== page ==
Luka Garza may be the greatest player in the history of Iowa basketball, but many fans and analysts have questioned whether his game fits in the modern NBA. Garza ranks anywhere from 50th to 67th on prominent NBA Draft big boards, and his doubters and believers alike will get their first glimpse at Garza’s professional future during this Thursday’s draft. Will Garza’s historically great college production result in his name being called, or will his professional career begin either as an undrafted free agent or as an overseas prospect?
Any conversation about Luka Garza’s player profile must begin with his low-post scoring skills. Garza is an elite post scorer who dominated opponents on the low block throughout his collegiate career. Garza is a true student of the game who has mastered a dizzying array of post moves including his baby hook, his up-and-under move, and his Jack Sikma-esque reverse pivot jump shot in the midrange. Garza can finish through contact, contend with double teams, and create second-chance opportunities on the offensive glass. His soft hands make him an excellent pick-and-roll partner and his tightly controlled footwork allows him to maneuver through traffic well despite his size. Garza’s playmaking skills also improved as a senior, as he became increasingly adept at passing the ball out of double teams and creating open shot opportunities for his teammates on the perimeter.
However, with the modern NBA game moving away from back-to-the-basket centers, Garza’s perimeter scoring game will be even more appealing to NBA teams than his skill on the interior. Garza was a credible three-point shooter through his first three collegiate seasons but became a genuine weapon from range in 2020-2021 while shooting 44% from three on 3.2 attempts per game and draining nearly 80% of his threes during two NCAA Tournament games. Luka thrives as a pick-and-pop three-point shooter and flashed increasing aptitude at making transition threes as his career progressed. Garza could excel as a floor spacing big man in the NBA, and his ability to draw rim protectors away from the paint and punish teams who send smaller defenders out to contest his shots on the perimeter could help him carve out an important role in an NBA offense.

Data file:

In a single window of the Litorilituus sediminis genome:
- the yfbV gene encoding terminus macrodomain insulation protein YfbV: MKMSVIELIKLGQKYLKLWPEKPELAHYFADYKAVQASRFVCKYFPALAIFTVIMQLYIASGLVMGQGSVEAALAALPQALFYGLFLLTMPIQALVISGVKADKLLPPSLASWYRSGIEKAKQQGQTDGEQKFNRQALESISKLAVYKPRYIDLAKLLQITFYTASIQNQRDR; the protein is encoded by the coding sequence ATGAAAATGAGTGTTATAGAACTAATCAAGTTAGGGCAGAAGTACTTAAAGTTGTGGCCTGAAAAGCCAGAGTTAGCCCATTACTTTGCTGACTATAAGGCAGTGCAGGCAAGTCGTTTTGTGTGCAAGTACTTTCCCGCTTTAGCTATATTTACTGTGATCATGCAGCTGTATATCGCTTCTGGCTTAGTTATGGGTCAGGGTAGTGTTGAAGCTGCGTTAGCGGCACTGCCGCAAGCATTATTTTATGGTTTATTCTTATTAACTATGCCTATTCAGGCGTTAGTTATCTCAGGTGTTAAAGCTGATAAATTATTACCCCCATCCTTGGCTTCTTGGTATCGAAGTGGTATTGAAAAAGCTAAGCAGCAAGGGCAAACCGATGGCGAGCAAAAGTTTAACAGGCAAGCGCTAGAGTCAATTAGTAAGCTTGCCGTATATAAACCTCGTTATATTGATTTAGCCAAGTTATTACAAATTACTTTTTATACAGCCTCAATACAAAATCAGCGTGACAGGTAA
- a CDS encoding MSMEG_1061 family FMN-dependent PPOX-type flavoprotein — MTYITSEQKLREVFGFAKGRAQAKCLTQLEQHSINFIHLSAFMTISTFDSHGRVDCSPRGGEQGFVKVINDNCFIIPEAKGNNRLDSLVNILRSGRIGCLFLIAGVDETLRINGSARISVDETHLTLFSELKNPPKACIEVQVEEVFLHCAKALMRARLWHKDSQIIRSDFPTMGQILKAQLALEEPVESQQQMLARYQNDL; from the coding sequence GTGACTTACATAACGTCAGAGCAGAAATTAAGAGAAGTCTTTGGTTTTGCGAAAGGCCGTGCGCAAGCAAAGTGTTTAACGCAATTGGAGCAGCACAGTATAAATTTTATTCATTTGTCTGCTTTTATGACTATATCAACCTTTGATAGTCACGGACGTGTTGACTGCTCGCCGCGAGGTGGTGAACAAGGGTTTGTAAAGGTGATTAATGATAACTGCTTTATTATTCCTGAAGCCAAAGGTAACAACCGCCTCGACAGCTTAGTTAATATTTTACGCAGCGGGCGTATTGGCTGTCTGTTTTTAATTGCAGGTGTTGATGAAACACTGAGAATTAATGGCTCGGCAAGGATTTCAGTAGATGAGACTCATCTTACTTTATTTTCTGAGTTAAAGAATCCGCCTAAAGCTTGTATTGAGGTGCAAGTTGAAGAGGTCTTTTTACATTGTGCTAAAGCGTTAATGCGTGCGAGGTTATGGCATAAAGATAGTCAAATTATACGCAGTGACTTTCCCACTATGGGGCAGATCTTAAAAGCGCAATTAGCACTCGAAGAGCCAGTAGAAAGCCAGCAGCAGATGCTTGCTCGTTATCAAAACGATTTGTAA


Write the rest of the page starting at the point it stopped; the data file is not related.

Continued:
Garza’s intangibles should also appeal greatly to NBA teams that are considering drafting him. Despite being one of the biggest stars in college basketball last season, Garza remained a team-focused and unselfish player who showed the same willingness to dive for loose balls and beat his man down the court in transition that helped endear him to Hawkeye fans as an underclassman. He is also an aggressive rebounder who boxes out on every play and constantly fights for inside position.
Garza also worked hard to compensate for some of his defensive deficiencies by being a smart and willing help defender and a glass-cleaner on defensive rebound opportunities, two attributes which should endear him to GMs evaluating him. Opposing teams frequently attacked Garza on defense in an attempt to get him into foul trouble and play him off the floor, but Garza regularly managed to defend without fouling, averaging only 2.4 fouls per game for his career. Furthermore, while concerns about Garza’s lateral quickness are certainly valid (more on that later) his slimmed down frame (Garza dropped 30 pounds after the season ended in preparation for the combine) and surprisingly solid showing in the pro agility drill (11.9 seconds) may encourage some teams to believe he is less of a lost cause on the defensive end than his college tape might show.
Garza’s greatest struggles at the NBA level will come at the defensive end. Garza’s lack of lateral quickness and inability to change directions make it difficult for him to defend in space and will allow quicker NBA defenders to consistently beat him off the dribble. Garza frequently struggled as a pick-and-roll defender in college, and the elevated speed of NBA players combined with the pick-and-roll heavy offenses that have come to dominate the league could allow opposing teams to hunt Garza on switches and regularly target him when he is on the floor. As skilled as Garza may be on offense, he may struggle to stay on the floor if teams are able to consistently score against him on the other end of the court.